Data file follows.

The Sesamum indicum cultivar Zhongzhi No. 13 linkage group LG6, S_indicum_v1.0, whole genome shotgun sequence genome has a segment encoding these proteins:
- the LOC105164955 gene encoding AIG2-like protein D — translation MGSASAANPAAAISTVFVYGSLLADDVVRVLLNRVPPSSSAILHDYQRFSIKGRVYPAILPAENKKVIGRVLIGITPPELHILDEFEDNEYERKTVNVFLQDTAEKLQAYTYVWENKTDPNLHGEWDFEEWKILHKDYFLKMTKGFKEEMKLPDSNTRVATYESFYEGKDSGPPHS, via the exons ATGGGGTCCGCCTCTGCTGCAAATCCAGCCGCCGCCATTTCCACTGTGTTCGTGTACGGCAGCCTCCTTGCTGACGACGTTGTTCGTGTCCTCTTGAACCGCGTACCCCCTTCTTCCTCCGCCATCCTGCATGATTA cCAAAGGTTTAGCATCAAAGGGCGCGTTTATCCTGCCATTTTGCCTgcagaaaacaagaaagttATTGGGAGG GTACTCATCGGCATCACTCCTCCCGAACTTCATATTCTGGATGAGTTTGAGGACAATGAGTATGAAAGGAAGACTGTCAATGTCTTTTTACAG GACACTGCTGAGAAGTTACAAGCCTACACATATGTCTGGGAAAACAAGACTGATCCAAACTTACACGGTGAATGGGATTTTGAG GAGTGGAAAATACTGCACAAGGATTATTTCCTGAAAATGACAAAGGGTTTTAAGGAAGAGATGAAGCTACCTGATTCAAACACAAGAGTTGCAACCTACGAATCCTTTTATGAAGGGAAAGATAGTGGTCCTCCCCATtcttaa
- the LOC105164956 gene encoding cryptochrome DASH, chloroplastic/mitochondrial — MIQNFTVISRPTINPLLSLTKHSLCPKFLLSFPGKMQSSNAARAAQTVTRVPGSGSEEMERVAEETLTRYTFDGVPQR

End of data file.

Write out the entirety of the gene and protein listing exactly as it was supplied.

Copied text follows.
The Sesamum indicum cultivar Zhongzhi No. 13 linkage group LG6, S_indicum_v1.0, whole genome shotgun sequence genome has a segment encoding these proteins:
- the LOC105164955 gene encoding AIG2-like protein D — translation MGSASAANPAAAISTVFVYGSLLADDVVRVLLNRVPPSSSAILHDYQRFSIKGRVYPAILPAENKKVIGRVLIGITPPELHILDEFEDNEYERKTVNVFLQDTAEKLQAYTYVWENKTDPNLHGEWDFEEWKILHKDYFLKMTKGFKEEMKLPDSNTRVATYESFYEGKDSGPPHS, via the exons ATGGGGTCCGCCTCTGCTGCAAATCCAGCCGCCGCCATTTCCACTGTGTTCGTGTACGGCAGCCTCCTTGCTGACGACGTTGTTCGTGTCCTCTTGAACCGCGTACCCCCTTCTTCCTCCGCCATCCTGCATGATTA cCAAAGGTTTAGCATCAAAGGGCGCGTTTATCCTGCCATTTTGCCTgcagaaaacaagaaagttATTGGGAGG GTACTCATCGGCATCACTCCTCCCGAACTTCATATTCTGGATGAGTTTGAGGACAATGAGTATGAAAGGAAGACTGTCAATGTCTTTTTACAG GACACTGCTGAGAAGTTACAAGCCTACACATATGTCTGGGAAAACAAGACTGATCCAAACTTACACGGTGAATGGGATTTTGAG GAGTGGAAAATACTGCACAAGGATTATTTCCTGAAAATGACAAAGGGTTTTAAGGAAGAGATGAAGCTACCTGATTCAAACACAAGAGTTGCAACCTACGAATCCTTTTATGAAGGGAAAGATAGTGGTCCTCCCCATtcttaa
- the LOC105164956 gene encoding cryptochrome DASH, chloroplastic/mitochondrial — MIQNFTVISRPTINPLLSLTKHSLCPKFLLSFPGKMQSSNAARAAQTVTRVPGSGSEEMERVAEETLTRYTFDGVPQR